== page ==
Here’s a closer look at these exemptions and the individuals that qualify for them.

Homestead Exemptions

A homestead exemption, available in most states, allows you to safeguard a certain amount of your property’s value from taxation, provided that the home is being used as your primary residence. This exemption can also protect the value of the property from taxes or creditors that arise following the death of a homeowner’s spouse and ensures the surviving spouse has shelter.

Depending on the state you live in, you may be eligible to exclude either a flat-rate amount of your home’s value from property tax assessments or a percentage of its overall value. Note that the amount of any homestead exemption can vary widely by state and may be available in larger amounts for married couples and joint owners. Some states offer no homestead exemption whatsoever.

Be advised that vacation and investment properties do not qualify for homestead exemptions under any circumstances.

Senior Exemptions

States frequently provide tax exemptions for homeowners once they have reached a certain minimum age as well. Individual particulars of these programs vary by state and geographic area and may come with various income restrictions and residency requirements attached.

Be sure to do your research regarding them, especially as you may qualify for significant savings. Some states do not allow seniors to eliminate exempted taxes entirely, but rather temporarily defer these payments until such time as the property is sold.

Exemptions For People With Disabilities

Individuals who have a disability may be eligible to receive tax relief on a certain portion of their property taxes, with specifics of underlying programs again varying widely by state.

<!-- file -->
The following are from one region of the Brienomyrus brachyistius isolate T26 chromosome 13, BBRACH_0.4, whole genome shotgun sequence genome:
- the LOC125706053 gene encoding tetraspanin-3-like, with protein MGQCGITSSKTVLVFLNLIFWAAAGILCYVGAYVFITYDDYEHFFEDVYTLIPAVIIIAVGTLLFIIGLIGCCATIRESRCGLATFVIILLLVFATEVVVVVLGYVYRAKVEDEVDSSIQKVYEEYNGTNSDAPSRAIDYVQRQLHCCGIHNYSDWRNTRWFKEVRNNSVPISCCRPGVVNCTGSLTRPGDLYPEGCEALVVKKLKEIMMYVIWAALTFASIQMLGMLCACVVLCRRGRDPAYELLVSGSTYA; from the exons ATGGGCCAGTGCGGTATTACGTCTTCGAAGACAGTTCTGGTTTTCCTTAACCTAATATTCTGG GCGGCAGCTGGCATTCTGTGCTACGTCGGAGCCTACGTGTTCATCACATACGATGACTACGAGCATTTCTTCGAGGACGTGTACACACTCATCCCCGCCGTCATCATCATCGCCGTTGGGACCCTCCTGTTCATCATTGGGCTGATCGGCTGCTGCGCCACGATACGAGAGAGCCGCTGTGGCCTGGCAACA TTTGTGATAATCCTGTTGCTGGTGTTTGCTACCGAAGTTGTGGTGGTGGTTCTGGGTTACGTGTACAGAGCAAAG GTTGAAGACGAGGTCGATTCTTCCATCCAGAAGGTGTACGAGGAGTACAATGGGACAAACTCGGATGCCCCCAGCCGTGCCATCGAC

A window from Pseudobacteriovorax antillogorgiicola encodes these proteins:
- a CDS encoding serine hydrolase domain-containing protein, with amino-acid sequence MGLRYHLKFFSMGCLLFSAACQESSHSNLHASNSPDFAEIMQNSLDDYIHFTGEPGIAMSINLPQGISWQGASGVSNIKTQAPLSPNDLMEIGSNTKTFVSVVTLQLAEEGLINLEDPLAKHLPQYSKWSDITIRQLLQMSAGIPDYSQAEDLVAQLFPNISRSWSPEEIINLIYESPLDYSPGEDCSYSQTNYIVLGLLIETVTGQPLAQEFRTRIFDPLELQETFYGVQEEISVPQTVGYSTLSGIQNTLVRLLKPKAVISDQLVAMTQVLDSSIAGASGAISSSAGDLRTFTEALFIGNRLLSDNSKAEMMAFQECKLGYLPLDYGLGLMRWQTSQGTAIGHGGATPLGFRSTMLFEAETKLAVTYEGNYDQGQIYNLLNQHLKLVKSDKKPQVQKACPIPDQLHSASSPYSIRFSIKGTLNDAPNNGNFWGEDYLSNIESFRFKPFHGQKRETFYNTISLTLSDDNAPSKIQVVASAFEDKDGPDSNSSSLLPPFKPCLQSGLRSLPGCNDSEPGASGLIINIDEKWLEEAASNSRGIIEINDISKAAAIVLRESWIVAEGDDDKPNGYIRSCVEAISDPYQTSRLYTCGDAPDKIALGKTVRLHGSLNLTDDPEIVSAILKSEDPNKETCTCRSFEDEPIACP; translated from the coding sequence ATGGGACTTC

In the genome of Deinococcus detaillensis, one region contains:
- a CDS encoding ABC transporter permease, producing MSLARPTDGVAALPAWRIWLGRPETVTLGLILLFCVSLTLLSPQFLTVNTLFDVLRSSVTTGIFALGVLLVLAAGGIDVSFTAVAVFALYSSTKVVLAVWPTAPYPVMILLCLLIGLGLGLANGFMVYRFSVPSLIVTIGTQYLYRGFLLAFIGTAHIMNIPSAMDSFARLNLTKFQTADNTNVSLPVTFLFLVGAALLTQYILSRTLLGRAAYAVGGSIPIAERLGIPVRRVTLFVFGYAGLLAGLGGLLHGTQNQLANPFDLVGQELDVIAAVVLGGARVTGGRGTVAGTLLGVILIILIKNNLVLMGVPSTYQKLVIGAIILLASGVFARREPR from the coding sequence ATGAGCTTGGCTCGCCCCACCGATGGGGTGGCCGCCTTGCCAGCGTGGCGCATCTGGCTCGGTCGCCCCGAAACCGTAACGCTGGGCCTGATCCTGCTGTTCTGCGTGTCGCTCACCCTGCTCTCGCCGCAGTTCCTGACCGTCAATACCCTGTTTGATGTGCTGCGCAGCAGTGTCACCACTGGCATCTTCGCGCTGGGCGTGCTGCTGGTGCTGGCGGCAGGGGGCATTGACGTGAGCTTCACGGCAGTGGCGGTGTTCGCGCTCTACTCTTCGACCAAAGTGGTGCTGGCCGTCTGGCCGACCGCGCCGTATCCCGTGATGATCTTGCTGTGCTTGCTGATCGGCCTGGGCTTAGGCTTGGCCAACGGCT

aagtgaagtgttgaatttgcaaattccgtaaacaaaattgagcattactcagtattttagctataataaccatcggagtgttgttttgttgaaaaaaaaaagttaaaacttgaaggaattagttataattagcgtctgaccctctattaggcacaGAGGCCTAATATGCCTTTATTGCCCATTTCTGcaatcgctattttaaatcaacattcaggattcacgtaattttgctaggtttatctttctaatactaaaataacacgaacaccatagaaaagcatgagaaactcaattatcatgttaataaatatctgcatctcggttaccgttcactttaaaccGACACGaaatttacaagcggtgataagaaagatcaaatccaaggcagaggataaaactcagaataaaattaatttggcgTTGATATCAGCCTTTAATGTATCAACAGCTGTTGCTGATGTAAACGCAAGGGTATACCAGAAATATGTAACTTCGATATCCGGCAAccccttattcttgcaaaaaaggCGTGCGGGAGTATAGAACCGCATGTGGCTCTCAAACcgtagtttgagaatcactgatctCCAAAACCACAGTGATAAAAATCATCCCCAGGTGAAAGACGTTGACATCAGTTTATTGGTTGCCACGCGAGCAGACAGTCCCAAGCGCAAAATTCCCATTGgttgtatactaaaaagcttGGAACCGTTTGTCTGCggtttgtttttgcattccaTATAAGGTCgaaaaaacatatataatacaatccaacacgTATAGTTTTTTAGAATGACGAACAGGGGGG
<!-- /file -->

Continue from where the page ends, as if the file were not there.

If you’re looking for handy tax-saving vehicles, certain expenses may help you reduce taxable earnings. For example, select home renovations that assist you and provide greater mobility, such as adding a ramp or chair lift for easy access, may qualify as tax deductions or provide you with helpful tax credits.

Again, do your research, as policies can vary widely among regions. But if you have a disability, it’s reasonable to anticipate that you may be eligible to obtain relief on at least some portion of your property taxes.

Exemptions For Veterans

Military veterans and active service members may also qualify for property tax exemptions depending on the state in which they reside. Savings opportunities, which can be significant, are often provided in the form of waivers that exempt you from having to pay a portion of or even the entirety of your property taxes.

As you might imagine, these coveted benefits can quickly provide thousands in potential tax savings.

Income-Based Exemptions

In certain municipalities, you may be exempt from residential property taxes if you’re a low-income earner. Check local and state laws.

Other Available Exemptions

Additional opportunities for tax exemption may also be extended with regard to: